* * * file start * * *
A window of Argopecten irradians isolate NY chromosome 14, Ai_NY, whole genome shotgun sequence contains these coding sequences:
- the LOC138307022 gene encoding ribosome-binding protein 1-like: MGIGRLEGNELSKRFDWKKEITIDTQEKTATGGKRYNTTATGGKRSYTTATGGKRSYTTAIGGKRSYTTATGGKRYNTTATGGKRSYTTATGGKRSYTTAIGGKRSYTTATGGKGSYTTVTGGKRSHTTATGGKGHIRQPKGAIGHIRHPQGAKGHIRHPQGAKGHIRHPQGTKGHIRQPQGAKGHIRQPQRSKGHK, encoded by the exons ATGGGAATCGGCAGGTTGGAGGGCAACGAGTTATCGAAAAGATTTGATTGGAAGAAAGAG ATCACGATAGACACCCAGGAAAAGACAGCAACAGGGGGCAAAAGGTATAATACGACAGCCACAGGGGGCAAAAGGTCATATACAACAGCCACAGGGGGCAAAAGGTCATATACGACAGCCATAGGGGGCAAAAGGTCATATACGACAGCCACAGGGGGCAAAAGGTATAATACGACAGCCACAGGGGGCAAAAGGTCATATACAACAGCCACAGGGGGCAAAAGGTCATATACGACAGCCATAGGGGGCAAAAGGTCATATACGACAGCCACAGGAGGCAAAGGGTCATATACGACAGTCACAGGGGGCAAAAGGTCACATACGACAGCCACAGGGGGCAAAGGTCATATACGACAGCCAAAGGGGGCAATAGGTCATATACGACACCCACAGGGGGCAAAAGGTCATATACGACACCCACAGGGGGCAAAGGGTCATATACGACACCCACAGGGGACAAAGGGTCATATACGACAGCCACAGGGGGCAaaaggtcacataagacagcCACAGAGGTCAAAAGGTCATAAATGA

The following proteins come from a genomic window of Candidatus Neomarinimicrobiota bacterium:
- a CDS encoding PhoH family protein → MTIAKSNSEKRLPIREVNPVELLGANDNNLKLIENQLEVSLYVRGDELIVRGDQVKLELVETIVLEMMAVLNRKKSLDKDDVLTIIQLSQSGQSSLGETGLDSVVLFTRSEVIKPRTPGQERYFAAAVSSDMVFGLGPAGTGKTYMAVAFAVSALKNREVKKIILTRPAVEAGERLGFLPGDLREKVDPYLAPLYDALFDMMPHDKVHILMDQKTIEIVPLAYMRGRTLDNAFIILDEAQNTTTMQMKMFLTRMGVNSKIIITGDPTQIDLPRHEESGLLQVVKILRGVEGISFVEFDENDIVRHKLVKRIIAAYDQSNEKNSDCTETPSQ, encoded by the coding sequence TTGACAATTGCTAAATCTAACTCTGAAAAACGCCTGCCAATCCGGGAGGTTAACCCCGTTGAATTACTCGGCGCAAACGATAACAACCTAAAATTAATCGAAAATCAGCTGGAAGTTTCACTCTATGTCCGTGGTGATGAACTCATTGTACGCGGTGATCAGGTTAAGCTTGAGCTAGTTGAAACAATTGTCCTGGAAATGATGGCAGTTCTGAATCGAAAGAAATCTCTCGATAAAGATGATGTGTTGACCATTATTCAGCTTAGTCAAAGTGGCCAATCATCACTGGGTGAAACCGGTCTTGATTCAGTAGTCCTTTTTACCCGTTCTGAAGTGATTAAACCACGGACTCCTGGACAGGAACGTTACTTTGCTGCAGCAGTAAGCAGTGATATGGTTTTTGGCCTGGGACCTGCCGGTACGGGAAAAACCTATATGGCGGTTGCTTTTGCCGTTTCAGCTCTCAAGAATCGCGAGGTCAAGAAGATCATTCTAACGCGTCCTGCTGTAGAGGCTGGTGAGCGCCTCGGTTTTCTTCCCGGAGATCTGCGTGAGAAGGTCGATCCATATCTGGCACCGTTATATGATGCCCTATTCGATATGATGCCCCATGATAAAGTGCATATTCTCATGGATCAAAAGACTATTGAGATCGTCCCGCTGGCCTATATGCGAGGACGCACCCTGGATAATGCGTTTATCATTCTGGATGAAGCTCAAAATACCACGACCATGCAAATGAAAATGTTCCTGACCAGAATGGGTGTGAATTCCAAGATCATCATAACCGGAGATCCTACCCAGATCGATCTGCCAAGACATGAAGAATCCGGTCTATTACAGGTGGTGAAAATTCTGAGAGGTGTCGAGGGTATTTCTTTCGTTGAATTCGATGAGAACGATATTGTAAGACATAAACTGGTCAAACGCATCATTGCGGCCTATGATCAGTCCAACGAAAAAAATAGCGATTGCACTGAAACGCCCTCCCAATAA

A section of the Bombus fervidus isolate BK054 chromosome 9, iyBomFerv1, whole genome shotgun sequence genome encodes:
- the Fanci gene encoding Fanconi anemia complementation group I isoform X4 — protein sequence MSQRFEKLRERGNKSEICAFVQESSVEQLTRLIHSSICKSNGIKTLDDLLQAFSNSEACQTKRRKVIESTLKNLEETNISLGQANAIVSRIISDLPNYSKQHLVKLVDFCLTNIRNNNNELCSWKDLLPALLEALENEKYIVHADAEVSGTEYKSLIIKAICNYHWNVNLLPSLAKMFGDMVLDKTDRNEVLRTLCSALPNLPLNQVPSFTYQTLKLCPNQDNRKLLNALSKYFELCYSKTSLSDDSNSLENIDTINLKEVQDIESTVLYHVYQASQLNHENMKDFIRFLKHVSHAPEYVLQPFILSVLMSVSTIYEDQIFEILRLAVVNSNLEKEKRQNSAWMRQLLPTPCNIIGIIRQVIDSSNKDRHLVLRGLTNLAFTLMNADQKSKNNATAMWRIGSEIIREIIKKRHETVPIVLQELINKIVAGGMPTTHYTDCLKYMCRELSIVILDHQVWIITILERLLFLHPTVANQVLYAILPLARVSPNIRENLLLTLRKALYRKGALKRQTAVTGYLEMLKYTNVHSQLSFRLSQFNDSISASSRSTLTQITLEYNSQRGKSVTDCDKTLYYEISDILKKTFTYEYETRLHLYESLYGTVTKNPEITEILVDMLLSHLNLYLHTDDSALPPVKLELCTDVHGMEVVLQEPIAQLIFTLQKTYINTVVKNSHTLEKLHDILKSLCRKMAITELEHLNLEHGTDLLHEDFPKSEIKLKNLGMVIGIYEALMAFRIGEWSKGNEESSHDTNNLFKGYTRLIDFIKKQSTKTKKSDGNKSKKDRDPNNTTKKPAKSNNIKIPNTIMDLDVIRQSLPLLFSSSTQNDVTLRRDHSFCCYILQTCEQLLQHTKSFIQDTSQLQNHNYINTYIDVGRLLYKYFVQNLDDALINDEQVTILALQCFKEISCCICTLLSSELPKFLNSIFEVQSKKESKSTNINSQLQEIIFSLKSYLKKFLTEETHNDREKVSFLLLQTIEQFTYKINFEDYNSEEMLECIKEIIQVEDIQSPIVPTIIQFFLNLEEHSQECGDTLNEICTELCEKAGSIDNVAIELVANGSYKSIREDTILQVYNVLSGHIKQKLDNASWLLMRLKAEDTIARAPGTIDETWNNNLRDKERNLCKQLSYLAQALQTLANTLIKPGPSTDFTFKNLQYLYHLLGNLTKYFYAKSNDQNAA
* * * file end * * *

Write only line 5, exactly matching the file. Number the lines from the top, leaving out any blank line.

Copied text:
A section of the Bombus fervidus isolate BK054 chromosome 9, iyBomFerv1, whole genome shotgun sequence genome encodes: